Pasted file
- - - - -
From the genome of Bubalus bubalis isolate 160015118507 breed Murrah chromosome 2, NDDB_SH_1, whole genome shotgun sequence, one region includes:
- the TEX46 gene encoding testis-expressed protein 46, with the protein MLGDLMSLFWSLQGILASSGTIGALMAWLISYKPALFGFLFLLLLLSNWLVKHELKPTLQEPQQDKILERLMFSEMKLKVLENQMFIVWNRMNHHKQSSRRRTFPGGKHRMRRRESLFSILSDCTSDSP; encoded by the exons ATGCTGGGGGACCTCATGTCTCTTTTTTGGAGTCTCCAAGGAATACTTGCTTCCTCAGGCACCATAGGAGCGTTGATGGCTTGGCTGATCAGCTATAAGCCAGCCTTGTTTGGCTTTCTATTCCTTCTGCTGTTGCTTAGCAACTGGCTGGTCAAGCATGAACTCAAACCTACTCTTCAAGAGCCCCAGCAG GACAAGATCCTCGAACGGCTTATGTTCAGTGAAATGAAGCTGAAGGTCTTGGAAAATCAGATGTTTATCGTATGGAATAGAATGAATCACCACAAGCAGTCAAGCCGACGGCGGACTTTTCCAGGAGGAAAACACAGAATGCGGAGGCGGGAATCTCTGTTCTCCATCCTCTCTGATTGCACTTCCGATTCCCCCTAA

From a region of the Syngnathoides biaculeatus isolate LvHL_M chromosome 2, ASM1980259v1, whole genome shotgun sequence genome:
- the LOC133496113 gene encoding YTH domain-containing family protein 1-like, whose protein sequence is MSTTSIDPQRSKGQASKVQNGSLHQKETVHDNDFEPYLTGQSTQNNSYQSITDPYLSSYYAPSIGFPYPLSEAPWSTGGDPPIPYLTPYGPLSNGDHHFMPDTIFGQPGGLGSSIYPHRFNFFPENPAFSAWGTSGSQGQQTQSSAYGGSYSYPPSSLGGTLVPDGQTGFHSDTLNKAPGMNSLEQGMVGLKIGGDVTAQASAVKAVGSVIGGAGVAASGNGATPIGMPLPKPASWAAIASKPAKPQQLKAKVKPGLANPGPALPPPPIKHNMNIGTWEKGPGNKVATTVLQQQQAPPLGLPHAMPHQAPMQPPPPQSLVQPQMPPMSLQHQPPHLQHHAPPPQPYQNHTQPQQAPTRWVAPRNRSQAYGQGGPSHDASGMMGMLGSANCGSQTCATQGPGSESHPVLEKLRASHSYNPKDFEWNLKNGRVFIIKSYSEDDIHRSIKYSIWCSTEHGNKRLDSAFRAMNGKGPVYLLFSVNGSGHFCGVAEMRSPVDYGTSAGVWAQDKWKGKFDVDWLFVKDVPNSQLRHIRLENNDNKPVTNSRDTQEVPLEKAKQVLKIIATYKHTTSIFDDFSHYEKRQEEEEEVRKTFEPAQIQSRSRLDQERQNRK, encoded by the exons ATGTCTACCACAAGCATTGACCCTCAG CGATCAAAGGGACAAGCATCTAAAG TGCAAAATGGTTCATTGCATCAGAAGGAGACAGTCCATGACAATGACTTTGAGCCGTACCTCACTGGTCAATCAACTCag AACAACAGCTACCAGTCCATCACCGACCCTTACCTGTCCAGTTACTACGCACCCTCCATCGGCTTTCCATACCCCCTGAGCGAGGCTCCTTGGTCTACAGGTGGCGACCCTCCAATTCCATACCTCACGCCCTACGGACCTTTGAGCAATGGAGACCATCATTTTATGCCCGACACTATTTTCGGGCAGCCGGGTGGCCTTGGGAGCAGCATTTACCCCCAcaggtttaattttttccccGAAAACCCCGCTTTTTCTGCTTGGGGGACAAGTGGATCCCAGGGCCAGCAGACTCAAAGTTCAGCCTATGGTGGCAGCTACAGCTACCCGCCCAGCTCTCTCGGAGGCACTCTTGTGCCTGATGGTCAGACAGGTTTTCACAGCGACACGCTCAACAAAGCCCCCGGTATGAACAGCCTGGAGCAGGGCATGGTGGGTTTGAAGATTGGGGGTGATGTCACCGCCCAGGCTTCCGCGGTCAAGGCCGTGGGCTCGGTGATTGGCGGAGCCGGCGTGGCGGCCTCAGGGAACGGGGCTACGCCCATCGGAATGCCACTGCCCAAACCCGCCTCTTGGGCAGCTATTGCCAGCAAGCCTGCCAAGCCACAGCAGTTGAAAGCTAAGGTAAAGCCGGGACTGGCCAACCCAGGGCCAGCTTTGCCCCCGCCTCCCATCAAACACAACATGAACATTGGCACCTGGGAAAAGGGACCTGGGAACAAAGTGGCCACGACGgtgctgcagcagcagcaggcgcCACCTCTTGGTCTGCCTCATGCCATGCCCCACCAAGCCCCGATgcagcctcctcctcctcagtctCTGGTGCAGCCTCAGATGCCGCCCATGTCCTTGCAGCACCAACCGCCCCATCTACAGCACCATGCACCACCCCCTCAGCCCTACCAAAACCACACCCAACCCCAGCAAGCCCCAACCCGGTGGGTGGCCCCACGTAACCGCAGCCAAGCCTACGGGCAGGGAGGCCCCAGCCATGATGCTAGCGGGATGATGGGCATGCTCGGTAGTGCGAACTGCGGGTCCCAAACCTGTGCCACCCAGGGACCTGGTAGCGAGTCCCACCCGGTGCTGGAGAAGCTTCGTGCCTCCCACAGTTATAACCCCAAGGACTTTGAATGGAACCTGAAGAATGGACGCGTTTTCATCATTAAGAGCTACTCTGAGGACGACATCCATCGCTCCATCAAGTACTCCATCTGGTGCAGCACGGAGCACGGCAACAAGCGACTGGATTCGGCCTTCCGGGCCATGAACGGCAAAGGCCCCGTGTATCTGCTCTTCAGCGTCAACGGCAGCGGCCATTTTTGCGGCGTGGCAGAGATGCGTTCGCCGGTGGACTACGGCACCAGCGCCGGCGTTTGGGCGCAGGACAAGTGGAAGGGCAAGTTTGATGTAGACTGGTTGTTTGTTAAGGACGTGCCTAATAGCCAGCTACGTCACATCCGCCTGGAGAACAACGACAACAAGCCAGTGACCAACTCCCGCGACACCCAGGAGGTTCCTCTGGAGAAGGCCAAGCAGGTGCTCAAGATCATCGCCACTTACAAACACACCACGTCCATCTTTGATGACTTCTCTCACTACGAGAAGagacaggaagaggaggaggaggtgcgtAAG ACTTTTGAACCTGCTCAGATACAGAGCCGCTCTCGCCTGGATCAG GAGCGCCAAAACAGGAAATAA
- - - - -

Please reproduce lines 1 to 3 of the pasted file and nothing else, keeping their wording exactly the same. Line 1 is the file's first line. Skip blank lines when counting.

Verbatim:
From the genome of Bubalus bubalis isolate 160015118507 breed Murrah chromosome 2, NDDB_SH_1, whole genome shotgun sequence, one region includes:
- the TEX46 gene encoding testis-expressed protein 46, with the protein MLGDLMSLFWSLQGILASSGTIGALMAWLISYKPALFGFLFLLLLLSNWLVKHELKPTLQEPQQDKILERLMFSEMKLKVLENQMFIVWNRMNHHKQSSRRRTFPGGKHRMRRRESLFSILSDCTSDSP; encoded by the exons ATGCTGGGGGACCTCATGTCTCTTTTTTGGAGTCTCCAAGGAATACTTGCTTCCTCAGGCACCATAGGAGCGTTGATGGCTTGGCTGATCAGCTATAAGCCAGCCTTGTTTGGCTTTCTATTCCTTCTGCTGTTGCTTAGCAACTGGCTGGTCAAGCATGAACTCAAACCTACTCTTCAAGAGCCCCAGCAG GACAAGATCCTCGAACGGCTTATGTTCAGTGAAATGAAGCTGAAGGTCTTGGAAAATCAGATGTTTATCGTATGGAATAGAATGAATCACCACAAGCAGTCAAGCCGACGGCGGACTTTTCCAGGAGGAAAACACAGAATGCGGAGGCGGGAATCTCTGTTCTCCATCCTCTCTGATTGCACTTCCGATTCCCCCTAA

From a region of the Syngnathoides biaculeatus isolate LvHL_M chromosome 2, ASM1980259v1, whole genome shotgun sequence genome: